The media hype had a big impact. Not only were the drug laws tightened by Congress during that period, but also the U.S. Supreme Court issued rulings that weakened Fourth Amendment safeguards against illegal searches and imposed an impossible burden on defense lawyers who might try to prove the laws were being enforced in a discriminatory way.
Butler notes that while the vast majority of people locked up today committed nonviolent crimes, these same people are more likely to commit violent crimes after their first prison sentences. “The odds are stacked against inmates leaving prison as better people,” he writes. “Most don’t get reformed. It’s not because they can’t be rehabilitated, but rather because it is a correctional facility in name only; ‘long term storage locker’ would be a more accurate description. … Prison becomes a finishing school in criminal activity for nonviolent offenders.” He sees that as a good reason to keep as many nonviolent offenders as possible out of prison.
The money that states spend on prisons is being subtracted directly from the money available for education, according to Butler. “California,” he notes, “has some of the best universities in the nation. Now, however, you can directly chart the money leaving the education system and going toward prison expenditures.” This year, many states have made significant cuts in education funding.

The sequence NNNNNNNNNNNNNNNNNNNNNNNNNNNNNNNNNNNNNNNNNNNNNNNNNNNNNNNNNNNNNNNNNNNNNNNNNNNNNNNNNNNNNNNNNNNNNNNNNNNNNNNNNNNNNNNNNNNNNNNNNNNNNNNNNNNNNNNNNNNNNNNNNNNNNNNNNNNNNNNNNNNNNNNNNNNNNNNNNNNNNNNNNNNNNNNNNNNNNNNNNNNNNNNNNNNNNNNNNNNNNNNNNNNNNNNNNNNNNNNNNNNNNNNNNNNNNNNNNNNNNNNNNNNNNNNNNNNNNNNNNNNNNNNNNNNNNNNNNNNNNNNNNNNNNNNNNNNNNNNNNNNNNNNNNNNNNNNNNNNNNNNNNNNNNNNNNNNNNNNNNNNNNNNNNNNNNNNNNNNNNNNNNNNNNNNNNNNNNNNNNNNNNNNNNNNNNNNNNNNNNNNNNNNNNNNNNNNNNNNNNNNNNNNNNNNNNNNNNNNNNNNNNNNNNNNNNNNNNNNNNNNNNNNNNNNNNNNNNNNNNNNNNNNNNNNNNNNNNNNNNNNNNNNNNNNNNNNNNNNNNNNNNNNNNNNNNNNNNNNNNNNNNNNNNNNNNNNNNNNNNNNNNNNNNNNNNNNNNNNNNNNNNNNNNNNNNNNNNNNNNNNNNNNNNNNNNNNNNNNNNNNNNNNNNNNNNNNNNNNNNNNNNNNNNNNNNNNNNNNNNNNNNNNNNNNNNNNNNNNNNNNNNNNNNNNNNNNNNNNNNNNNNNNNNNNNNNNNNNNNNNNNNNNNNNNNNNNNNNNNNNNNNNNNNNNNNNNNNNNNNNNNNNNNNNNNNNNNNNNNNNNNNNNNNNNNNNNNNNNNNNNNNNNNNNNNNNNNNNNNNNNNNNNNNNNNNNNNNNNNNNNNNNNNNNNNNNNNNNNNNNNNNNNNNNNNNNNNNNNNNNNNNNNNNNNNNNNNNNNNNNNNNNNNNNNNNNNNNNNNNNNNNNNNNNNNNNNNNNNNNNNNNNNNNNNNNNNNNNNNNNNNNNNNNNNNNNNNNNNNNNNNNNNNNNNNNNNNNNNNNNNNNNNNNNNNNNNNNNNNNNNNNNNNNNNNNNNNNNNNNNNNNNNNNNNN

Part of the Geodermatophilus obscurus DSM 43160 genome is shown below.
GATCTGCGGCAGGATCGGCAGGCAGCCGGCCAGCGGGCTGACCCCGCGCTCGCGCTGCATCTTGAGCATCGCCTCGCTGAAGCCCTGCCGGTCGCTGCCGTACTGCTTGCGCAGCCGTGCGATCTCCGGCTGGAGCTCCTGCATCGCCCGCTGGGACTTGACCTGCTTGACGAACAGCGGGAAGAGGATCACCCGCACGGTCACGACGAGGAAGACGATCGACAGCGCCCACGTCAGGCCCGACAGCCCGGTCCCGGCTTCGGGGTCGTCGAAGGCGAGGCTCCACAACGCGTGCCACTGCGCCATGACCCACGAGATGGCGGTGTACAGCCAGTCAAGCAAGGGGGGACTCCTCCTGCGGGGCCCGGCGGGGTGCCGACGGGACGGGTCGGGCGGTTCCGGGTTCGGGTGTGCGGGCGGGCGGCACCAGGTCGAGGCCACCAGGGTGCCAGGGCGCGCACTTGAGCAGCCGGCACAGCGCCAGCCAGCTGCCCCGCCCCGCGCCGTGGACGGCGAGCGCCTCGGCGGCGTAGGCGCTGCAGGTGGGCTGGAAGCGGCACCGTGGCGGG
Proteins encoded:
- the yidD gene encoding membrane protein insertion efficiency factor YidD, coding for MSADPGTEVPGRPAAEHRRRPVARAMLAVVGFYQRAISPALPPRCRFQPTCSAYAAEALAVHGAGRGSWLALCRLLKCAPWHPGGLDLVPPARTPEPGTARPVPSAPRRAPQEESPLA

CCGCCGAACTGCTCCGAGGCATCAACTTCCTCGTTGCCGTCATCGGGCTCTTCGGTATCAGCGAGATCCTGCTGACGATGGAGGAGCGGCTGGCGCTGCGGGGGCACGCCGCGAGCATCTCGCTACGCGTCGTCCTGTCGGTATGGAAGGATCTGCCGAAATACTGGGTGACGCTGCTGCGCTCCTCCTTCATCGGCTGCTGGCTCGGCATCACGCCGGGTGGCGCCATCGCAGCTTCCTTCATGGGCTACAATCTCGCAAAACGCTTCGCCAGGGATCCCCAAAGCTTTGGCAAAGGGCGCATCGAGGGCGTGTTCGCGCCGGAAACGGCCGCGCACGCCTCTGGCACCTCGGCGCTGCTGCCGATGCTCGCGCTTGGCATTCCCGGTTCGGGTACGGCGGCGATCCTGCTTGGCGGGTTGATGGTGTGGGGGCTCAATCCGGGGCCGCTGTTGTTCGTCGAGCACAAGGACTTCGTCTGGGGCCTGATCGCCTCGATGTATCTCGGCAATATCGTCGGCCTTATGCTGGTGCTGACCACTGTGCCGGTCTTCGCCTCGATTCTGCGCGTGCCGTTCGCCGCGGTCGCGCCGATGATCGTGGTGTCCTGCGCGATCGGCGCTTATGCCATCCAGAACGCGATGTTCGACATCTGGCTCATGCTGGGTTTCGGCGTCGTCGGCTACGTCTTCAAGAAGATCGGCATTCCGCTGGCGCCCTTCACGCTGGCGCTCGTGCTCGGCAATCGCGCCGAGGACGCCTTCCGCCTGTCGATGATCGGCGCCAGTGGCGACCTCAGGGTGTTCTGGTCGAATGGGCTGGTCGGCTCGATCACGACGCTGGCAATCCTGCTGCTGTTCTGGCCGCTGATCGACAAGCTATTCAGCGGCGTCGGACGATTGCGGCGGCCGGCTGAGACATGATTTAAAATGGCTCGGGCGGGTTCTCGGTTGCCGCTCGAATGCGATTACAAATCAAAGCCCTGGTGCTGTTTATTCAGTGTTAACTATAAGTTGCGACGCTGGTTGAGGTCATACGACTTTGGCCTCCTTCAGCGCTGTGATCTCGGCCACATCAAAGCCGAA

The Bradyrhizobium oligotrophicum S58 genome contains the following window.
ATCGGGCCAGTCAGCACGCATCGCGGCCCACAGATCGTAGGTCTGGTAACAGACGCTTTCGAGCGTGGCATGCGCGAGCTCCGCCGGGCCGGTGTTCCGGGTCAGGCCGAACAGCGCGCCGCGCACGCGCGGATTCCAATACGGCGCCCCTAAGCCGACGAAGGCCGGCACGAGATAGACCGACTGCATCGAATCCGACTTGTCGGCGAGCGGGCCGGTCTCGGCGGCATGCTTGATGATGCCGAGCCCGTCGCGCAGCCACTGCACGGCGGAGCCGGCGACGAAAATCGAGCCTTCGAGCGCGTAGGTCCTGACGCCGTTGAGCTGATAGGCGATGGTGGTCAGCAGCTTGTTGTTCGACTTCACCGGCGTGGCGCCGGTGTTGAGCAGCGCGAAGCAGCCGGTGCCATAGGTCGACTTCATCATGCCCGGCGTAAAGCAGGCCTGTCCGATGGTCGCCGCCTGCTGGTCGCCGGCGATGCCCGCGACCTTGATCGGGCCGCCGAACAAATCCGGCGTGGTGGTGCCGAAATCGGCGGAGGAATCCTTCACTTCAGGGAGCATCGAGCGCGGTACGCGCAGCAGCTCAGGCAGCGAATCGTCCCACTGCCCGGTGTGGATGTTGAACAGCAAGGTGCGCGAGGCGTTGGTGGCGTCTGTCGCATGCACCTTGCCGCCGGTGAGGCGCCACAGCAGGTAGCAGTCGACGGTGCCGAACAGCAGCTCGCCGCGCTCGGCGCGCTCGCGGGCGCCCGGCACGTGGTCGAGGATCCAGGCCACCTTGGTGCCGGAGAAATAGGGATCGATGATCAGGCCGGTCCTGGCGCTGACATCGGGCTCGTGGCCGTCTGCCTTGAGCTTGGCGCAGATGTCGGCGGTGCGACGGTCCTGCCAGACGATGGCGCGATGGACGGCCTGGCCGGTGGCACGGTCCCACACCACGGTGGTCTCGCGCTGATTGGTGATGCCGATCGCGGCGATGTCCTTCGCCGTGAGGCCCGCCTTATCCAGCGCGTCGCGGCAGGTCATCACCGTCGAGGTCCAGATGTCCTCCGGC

Alexander says it will take nothing less than a social revolution to persuade U.S. politicians to loosen the sentencing guidelines for such nonviolent crimes as drug possession. As an alternative, Butler urges Americans to consider jury nullification when they are asked to sit in judgment of a drug offender. Jury nullification occurs when jurors decide that despite evidence showing the defendant may have committed the crime, they will vote for acquittal because they believe the law or the prosecutor’s conduct is unfair. Butler argues that jury nullification is justified when the consequences of sentencing affect more people than the criminal alone. To demonstrate the suffering caused in the black community by the racial disparity in prosecution, he quotes the words of rapper Makaveli:
“My homeboy’s doin’ life, his baby mamma be stressin’/ Sheddin’ tears when her son finally ask that question/ Where my daddy at? Mama, why we live so poor?”